This is truly a wonderfully written book, and I finished it with a deep sense of happiness that made it all the more excellent. It's the kind of book that makes you want to cheer at the end! Congrats to L.B. Simmons for writing such a beautiful, touching and inspiring story!
A story of discovering not only myself, but the meaning of true friendship and unconditional love. 

Take a look at the teasers here ➜


For some, it’s simply one of life’s certainties, nothing more. For others, it’s merely a fleeting thought, one often overshadowed by the reckless delusion that they have been blessed with the gift of immortality. 

For Aubrey Miller, death is the definition of her very existence. Overcome with the guilt resulting from the loss of her beloved family, she alters her appearance from the once beautiful, blonde-haired, blue-eyed little girl to that of one shrouded in complete darkness, enveloping herself in her own unbreakable fortress of solitude as a form of protection for others.

As she enters her first year of college, her goal is simple: Earn a degree with the least amount of social interaction as possible. What she never anticipates is the formation of very unlikely relationships with two people who will change her life in ways she never believed possible: Quinn Matthews, the boisterous former pageant queen, and Kaeleb McMadden, a childhood friend from her past who never really let her go.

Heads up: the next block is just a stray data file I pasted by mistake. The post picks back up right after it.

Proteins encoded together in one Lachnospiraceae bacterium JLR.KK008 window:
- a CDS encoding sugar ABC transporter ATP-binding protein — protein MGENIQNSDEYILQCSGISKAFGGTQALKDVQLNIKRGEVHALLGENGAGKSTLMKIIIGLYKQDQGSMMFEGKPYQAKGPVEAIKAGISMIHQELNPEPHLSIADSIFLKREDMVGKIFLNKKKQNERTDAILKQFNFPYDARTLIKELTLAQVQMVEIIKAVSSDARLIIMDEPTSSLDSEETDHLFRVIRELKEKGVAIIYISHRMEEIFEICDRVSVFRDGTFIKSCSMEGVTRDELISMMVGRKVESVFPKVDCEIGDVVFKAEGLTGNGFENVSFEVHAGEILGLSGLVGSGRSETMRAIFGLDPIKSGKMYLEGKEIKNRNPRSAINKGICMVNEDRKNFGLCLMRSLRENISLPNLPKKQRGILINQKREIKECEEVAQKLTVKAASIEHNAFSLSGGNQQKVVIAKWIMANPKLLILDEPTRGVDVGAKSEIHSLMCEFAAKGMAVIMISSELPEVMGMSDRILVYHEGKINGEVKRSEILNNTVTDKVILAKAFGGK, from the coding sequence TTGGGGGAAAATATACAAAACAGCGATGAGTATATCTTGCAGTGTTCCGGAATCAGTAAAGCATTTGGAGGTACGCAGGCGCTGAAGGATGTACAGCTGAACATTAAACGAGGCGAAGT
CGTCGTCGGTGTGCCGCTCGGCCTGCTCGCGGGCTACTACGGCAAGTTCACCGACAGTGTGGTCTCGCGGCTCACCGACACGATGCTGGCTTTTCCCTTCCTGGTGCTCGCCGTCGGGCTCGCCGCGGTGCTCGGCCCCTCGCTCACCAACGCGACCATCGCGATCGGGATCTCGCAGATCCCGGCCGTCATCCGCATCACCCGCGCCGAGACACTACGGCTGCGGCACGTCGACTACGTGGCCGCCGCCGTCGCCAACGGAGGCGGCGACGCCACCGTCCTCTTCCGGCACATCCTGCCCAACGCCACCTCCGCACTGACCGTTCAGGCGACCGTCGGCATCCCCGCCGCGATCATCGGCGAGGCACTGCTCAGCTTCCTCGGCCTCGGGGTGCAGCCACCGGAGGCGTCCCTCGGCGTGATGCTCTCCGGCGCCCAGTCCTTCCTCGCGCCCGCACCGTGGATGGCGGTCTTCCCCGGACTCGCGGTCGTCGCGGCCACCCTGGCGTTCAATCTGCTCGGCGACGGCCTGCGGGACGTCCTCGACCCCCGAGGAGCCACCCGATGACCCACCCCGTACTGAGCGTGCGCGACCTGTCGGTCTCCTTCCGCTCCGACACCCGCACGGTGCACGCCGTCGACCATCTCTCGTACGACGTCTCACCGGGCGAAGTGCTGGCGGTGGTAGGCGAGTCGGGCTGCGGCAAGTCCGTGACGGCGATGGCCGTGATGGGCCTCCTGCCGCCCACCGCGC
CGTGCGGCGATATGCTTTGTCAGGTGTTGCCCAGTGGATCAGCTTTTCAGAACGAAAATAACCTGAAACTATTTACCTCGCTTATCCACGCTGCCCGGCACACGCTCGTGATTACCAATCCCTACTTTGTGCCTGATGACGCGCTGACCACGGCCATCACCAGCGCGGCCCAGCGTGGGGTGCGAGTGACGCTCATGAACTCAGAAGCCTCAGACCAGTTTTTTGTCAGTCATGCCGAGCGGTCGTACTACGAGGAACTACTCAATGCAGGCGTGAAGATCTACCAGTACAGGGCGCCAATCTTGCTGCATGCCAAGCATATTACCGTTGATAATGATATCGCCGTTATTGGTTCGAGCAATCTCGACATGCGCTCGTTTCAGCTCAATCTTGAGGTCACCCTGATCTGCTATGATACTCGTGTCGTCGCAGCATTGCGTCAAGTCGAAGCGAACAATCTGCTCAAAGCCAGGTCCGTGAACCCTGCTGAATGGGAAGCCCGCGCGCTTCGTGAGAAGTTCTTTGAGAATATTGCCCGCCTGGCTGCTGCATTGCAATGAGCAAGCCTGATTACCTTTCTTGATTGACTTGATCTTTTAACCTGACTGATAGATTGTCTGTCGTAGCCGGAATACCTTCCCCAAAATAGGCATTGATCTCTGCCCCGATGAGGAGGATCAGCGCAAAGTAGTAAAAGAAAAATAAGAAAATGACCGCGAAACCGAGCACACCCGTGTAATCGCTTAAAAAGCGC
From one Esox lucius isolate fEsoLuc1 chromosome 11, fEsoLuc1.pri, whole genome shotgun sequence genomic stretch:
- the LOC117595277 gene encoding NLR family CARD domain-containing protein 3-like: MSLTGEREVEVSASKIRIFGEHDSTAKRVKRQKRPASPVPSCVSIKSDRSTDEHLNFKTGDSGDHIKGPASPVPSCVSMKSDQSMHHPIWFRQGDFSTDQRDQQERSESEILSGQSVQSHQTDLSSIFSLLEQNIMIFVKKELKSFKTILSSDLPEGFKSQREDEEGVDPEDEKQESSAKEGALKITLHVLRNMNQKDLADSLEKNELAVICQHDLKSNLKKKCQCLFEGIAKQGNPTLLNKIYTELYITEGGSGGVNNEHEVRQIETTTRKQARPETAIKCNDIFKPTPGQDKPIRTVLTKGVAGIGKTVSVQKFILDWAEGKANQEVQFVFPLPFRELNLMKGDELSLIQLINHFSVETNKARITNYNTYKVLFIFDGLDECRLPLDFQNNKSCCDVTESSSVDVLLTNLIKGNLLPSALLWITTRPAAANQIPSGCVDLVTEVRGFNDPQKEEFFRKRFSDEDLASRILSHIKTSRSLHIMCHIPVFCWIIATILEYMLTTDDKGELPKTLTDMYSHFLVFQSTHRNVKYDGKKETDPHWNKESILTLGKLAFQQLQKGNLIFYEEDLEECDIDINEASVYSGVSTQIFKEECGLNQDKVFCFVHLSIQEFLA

Over the years, as their connections intertwine and grow, a seemingly indestructible bond is formed between the three…

But when death painfully reemerges, Aubrey is lost once again, burying herself deeper than ever before inside the familiar fortification of her fears.

Will the refuge of friendship, the solidarity of life-long bonds, and the power of unconditional love be enough to do the impossible?

Will they be enough to finally bring about…

The Resurrection of Aubrey Miller?

****Standalone NA Contemporary Romance with HEA***

****WARNING - Due to the graphic nature of some scenes, this book is not recommended for those who are particularly sensitive to the death of a child and/or suicide and is intended for mature audiences only. Contains adult language and themes.****

L.B. Simmons is a graduate of Texas A&M University and holds a degree in Biomedical Science. She has been a practicing Chemist for the last 11 years. She lives with her husband and three daughters in Texas and writes every chance she gets.